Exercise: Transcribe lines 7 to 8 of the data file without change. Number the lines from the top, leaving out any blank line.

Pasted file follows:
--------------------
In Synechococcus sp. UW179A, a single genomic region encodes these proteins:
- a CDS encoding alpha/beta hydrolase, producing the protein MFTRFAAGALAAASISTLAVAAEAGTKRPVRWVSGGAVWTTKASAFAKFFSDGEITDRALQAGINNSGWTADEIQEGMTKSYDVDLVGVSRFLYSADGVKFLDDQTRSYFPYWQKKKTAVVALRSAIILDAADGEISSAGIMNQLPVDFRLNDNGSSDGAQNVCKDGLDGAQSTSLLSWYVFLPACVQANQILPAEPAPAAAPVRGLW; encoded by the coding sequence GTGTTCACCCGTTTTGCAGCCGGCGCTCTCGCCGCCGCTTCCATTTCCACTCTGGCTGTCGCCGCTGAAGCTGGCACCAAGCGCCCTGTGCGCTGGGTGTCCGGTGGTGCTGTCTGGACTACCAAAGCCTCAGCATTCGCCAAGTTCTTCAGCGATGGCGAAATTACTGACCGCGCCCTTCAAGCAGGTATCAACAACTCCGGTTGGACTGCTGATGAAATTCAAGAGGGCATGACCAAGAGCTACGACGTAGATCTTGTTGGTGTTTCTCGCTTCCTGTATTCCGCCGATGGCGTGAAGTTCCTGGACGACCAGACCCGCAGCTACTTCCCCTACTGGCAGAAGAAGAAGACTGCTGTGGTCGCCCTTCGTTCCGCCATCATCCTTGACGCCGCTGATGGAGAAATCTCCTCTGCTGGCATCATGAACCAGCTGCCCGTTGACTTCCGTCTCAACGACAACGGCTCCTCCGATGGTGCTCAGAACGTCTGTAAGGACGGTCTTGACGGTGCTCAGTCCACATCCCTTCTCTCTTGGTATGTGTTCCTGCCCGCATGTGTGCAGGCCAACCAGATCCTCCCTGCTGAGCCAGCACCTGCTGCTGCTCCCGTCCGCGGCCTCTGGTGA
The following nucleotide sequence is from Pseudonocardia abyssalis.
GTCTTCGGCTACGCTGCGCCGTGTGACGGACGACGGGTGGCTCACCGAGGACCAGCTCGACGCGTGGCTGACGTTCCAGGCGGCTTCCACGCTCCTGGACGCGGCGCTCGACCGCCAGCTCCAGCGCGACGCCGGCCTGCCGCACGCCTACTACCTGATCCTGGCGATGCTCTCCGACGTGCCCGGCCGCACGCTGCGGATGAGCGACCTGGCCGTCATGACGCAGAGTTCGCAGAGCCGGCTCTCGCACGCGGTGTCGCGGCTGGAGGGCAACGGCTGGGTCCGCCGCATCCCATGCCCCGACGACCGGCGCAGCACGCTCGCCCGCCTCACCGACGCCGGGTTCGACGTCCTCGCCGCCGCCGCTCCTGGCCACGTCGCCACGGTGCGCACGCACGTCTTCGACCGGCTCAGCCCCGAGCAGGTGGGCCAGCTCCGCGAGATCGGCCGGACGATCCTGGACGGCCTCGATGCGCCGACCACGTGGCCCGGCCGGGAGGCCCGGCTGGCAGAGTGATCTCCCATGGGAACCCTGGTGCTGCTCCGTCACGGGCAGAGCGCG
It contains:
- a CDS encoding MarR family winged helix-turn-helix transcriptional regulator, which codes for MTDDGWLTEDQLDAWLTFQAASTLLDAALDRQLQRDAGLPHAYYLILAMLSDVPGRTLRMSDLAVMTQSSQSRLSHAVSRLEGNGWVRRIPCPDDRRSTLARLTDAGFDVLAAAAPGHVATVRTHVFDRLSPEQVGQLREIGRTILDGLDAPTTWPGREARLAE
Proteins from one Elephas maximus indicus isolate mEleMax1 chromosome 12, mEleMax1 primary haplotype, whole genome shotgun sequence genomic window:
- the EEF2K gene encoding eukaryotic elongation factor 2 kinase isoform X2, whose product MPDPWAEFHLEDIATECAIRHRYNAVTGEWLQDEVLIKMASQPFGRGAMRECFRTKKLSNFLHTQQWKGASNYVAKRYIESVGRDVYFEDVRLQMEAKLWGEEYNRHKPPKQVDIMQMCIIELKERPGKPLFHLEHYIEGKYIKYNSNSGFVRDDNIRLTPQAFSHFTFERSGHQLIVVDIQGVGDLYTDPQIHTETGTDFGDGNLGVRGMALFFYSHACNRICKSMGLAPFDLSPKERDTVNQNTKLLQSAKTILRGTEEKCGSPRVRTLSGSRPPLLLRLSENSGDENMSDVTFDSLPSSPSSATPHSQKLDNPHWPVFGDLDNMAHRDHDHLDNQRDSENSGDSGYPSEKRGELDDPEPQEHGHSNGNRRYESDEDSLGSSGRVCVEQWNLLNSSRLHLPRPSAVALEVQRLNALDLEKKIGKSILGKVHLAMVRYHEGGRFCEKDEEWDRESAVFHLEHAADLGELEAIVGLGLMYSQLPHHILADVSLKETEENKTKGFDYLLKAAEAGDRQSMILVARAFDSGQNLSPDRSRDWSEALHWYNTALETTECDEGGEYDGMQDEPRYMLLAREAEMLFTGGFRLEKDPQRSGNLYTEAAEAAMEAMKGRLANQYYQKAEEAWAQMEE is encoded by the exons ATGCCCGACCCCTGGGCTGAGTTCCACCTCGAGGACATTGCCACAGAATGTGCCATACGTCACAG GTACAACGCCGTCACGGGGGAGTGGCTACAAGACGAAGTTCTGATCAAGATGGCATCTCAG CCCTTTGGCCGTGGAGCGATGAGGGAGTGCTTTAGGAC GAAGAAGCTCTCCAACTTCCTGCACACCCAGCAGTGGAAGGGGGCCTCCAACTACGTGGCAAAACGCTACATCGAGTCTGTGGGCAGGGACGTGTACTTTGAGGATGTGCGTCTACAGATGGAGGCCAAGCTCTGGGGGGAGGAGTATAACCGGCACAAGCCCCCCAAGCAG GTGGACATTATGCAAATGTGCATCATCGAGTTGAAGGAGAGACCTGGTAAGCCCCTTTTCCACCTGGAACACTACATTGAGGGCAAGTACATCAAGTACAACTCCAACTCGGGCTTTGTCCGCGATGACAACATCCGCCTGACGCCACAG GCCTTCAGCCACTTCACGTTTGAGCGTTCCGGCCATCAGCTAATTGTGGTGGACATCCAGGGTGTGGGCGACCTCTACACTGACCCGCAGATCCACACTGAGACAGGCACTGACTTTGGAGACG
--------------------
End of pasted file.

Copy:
Proteins from one Elephas maximus indicus isolate mEleMax1 chromosome 12, mEleMax1 primary haplotype, whole genome shotgun sequence genomic window:
- the EEF2K gene encoding eukaryotic elongation factor 2 kinase isoform X2, whose product MPDPWAEFHLEDIATECAIRHRYNAVTGEWLQDEVLIKMASQPFGRGAMRECFRTKKLSNFLHTQQWKGASNYVAKRYIESVGRDVYFEDVRLQMEAKLWGEEYNRHKPPKQVDIMQMCIIELKERPGKPLFHLEHYIEGKYIKYNSNSGFVRDDNIRLTPQAFSHFTFERSGHQLIVVDIQGVGDLYTDPQIHTETGTDFGDGNLGVRGMALFFYSHACNRICKSMGLAPFDLSPKERDTVNQNTKLLQSAKTILRGTEEKCGSPRVRTLSGSRPPLLLRLSENSGDENMSDVTFDSLPSSPSSATPHSQKLDNPHWPVFGDLDNMAHRDHDHLDNQRDSENSGDSGYPSEKRGELDDPEPQEHGHSNGNRRYESDEDSLGSSGRVCVEQWNLLNSSRLHLPRPSAVALEVQRLNALDLEKKIGKSILGKVHLAMVRYHEGGRFCEKDEEWDRESAVFHLEHAADLGELEAIVGLGLMYSQLPHHILADVSLKETEENKTKGFDYLLKAAEAGDRQSMILVARAFDSGQNLSPDRSRDWSEALHWYNTALETTECDEGGEYDGMQDEPRYMLLAREAEMLFTGGFRLEKDPQRSGNLYTEAAEAAMEAMKGRLANQYYQKAEEAWAQMEE is encoded by the exons ATGCCCGACCCCTGGGCTGAGTTCCACCTCGAGGACATTGCCACAGAATGTGCCATACGTCACAG GTACAACGCCGTCACGGGGGAGTGGCTACAAGACGAAGTTCTGATCAAGATGGCATCTCAG CCCTTTGGCCGTGGAGCGATGAGGGAGTGCTTTAGGAC GAAGAAGCTCTCCAACTTCCTGCACACCCAGCAGTGGAAGGGGGCCTCCAACTACGTGGCAAAACGCTACATCGAGTCTGTGGGCAGGGACGTGTACTTTGAGGATGTGCGTCTACAGATGGAGGCCAAGCTCTGGGGGGAGGAGTATAACCGGCACAAGCCCCCCAAGCAG GTGGACATTATGCAAATGTGCATCATCGAGTTGAAGGAGAGACCTGGTAAGCCCCTTTTCCACCTGGAACACTACATTGAGGGCAAGTACATCAAGTACAACTCCAACTCGGGCTTTGTCCGCGATGACAACATCCGCCTGACGCCACAG GCCTTCAGCCACTTCACGTTTGAGCGTTCCGGCCATCAGCTAATTGTGGTGGACATCCAGGGTGTGGGCGACCTCTACACTGACCCGCAGATCCACACTGAGACAGGCACTGACTTTGGAGACG